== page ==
Getting the vocal and drum tracks recorded before adding other instruments to the tracks allowed Moore to do a better job of making sure the completed tracks reached their full potential.
“A lot of times when I’d be doing tracks before, I found that if I was singing on the track that the track would go down in a different kind of way,” Moore said. “While I was singing, a lot of stuff would get by me because I was singing and getting this vibe. But I couldn’t get the detail that I wanted in the track from the musicians because I couldn’t really watch it very carefully. So what I did was I put one guitar down and the drums, made sure the drums and that vocal were tight and working together. Then I’d go back and put a bass on. So I built the record like that. Each track, that’s how I did it.”
With its mix of acoustic-centric blues and some more uptempo material, the new album figures to line up with the sound that first earned him recognition and praise.
A native of Los Angeles, Moore was introduced to blues in the 1980s when he joined a group founded by producer Monk Higgins called the Whodunit Band. That knowledge came in handy when in 1990 he got a key break. Moore was invited to portray a musician playing Delta blues in a play produced by the Los Angeles Theater Center called “Rabbit Foot.” The role enabled him to delve into the acoustic Delta blues of artists like Big Bill Broonzy and Mississippi John Hurt.
Soon he was starting to write songs influenced by those and other Delta bluesmen (including Robert Johnson). Signed to Epic Records, which was reviving its blues-oriented Okeh imprint, Moore’s self-titled debut, released in 1994, earned strong reviews for its back-to-basics, largely solo acoustic blues sound and its sharply crafted tunes.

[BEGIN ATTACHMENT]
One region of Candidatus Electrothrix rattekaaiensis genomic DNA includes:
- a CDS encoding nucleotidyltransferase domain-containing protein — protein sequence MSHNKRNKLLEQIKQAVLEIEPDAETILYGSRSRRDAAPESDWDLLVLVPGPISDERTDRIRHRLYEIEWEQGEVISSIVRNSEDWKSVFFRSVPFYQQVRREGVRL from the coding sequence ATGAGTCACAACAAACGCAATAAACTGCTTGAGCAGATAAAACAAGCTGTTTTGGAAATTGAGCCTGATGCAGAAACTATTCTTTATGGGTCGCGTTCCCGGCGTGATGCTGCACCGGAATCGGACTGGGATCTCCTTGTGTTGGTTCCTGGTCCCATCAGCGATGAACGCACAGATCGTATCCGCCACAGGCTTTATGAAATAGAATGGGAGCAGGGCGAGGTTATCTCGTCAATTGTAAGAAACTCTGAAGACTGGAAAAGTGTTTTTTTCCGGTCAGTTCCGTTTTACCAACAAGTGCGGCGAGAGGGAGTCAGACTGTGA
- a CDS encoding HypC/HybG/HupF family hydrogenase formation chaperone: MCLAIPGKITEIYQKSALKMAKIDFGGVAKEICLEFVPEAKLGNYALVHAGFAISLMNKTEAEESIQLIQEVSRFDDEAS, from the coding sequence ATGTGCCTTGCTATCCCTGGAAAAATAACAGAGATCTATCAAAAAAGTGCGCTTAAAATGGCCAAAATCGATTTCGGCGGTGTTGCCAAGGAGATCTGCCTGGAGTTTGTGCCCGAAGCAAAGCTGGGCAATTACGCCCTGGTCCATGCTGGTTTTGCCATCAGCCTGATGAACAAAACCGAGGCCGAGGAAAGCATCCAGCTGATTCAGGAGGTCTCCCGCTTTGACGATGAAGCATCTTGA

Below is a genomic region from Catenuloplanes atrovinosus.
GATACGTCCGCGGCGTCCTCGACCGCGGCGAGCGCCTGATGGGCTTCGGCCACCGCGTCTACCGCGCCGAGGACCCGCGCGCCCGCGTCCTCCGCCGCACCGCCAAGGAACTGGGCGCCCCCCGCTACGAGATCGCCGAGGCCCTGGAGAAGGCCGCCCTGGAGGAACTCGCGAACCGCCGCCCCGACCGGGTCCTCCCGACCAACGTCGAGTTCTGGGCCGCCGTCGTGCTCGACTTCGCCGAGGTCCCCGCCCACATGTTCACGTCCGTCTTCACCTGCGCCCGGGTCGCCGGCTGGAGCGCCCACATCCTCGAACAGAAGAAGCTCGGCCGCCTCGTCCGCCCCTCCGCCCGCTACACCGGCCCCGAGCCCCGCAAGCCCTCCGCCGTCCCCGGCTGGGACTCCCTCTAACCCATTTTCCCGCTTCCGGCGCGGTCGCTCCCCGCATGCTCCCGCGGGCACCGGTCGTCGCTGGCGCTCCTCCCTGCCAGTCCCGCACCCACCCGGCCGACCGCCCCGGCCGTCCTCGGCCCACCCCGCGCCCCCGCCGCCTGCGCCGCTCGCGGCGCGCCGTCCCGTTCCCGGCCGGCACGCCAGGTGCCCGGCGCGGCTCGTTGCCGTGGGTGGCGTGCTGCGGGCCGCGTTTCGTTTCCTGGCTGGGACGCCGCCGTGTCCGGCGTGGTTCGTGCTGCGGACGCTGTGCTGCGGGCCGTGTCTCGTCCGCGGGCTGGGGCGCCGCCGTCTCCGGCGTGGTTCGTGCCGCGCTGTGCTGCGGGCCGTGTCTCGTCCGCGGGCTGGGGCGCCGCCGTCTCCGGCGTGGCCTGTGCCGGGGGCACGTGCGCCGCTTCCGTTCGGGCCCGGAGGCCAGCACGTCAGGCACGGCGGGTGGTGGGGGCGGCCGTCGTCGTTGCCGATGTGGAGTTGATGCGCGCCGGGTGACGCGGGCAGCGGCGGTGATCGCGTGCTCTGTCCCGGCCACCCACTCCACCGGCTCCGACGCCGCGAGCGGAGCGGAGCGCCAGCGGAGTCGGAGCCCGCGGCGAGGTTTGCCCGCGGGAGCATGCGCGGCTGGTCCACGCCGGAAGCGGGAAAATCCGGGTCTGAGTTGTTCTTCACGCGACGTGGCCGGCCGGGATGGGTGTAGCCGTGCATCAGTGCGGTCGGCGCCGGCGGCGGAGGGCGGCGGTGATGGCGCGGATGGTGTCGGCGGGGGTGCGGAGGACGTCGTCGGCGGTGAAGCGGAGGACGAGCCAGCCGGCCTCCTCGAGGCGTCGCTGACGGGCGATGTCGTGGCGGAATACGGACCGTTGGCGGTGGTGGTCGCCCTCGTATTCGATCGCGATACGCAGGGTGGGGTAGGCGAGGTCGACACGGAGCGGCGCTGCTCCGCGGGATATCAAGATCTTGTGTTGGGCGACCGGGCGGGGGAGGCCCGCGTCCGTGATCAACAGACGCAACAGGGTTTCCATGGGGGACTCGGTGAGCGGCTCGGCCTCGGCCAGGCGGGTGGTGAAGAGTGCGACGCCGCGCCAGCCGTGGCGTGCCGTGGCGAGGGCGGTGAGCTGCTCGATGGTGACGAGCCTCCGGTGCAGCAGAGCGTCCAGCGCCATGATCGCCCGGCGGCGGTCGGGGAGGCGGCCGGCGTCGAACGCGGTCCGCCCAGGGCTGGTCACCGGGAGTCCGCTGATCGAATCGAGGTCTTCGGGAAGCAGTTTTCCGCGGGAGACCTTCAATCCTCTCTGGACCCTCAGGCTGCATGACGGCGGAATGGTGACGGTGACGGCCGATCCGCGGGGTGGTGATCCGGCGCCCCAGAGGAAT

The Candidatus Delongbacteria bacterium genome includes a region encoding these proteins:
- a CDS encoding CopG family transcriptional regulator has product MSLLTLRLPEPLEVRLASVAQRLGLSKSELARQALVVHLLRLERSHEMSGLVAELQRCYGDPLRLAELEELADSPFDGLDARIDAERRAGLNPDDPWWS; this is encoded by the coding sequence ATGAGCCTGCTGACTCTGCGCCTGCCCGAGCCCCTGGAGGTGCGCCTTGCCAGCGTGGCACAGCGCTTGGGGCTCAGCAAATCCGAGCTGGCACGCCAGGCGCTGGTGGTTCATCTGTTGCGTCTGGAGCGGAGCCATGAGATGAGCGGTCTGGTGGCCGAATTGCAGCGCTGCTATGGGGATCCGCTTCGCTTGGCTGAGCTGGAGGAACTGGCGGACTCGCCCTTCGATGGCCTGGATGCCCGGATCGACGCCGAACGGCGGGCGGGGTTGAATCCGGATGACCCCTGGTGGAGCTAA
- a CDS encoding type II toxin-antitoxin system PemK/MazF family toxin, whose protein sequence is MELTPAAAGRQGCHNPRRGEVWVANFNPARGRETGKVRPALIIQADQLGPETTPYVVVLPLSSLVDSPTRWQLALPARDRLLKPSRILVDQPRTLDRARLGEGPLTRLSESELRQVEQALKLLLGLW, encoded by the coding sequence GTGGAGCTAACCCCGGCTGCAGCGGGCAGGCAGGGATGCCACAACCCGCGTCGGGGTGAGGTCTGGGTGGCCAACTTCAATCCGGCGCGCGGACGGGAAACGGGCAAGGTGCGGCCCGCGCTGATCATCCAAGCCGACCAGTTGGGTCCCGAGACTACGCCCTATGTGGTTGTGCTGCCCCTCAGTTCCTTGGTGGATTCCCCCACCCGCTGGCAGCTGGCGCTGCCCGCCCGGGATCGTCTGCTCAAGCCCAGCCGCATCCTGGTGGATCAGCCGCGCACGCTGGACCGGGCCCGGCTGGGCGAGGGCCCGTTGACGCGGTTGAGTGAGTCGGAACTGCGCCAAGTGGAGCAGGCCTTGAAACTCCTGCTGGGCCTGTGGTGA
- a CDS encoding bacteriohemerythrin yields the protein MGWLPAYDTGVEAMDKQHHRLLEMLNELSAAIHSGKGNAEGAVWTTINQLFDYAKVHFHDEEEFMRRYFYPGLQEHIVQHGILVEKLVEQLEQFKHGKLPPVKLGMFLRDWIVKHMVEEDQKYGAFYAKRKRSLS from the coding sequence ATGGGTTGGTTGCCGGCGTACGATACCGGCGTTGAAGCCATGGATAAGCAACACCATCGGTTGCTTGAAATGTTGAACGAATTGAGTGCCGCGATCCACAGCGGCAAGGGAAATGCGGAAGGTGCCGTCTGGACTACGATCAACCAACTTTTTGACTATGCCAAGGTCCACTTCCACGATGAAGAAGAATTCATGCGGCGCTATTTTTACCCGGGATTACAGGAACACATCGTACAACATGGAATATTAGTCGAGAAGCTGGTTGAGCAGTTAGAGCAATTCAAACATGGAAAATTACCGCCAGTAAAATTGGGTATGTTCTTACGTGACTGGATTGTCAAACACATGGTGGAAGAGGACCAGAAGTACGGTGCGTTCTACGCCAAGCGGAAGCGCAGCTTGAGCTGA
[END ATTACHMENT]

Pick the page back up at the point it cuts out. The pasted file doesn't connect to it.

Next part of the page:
Since then, Moore has gradually expanded his sound, incorporating a full band on CDs such as the Grammy-winning 1996 release “Just Like You,” “Slow Down” (a 1998 release that also won a Grammy), “The Door” (2000) and “Keep It Simple” (2004) — all without losing the acoustic blues foundation in his sound. Then came the left turn of “The Reflection.”
But with his return to blues on the horizon, fans won’t hear the slick R&B of “The Reflection” in the shows Moore is playing now as he begins a busy stretch of touring, including a stop at the Wheeler Opera House tonight.
In fact, he’s stepping back from the full-band format of recent tours and performing with only one other musician — multi-instrumentalist Tom Shinness.
“We had a six-piece for a while,” Moore said. “That was really a lot of fun. It got to be a heavy load. I work better in a small ensemble because I need the room to express what I’m doing. I really need the space. That’s something you’ve really got to come to grips with. When I’m doing a solo show, that’s the ultimate space, man. But when I put a band together, often I think they don’t understand the space that I need. Not to [criticize] any of the band members — they’re excellent musicians — but that’s a hard thing to understand sometimes. So I’m getting down to smaller pieces.”
“You know, I make the records for me so that I’m clearly satisfied. I can’t just cater to my audience to the point that I throw myself under the creative bus.”
Keb ‘ Mo’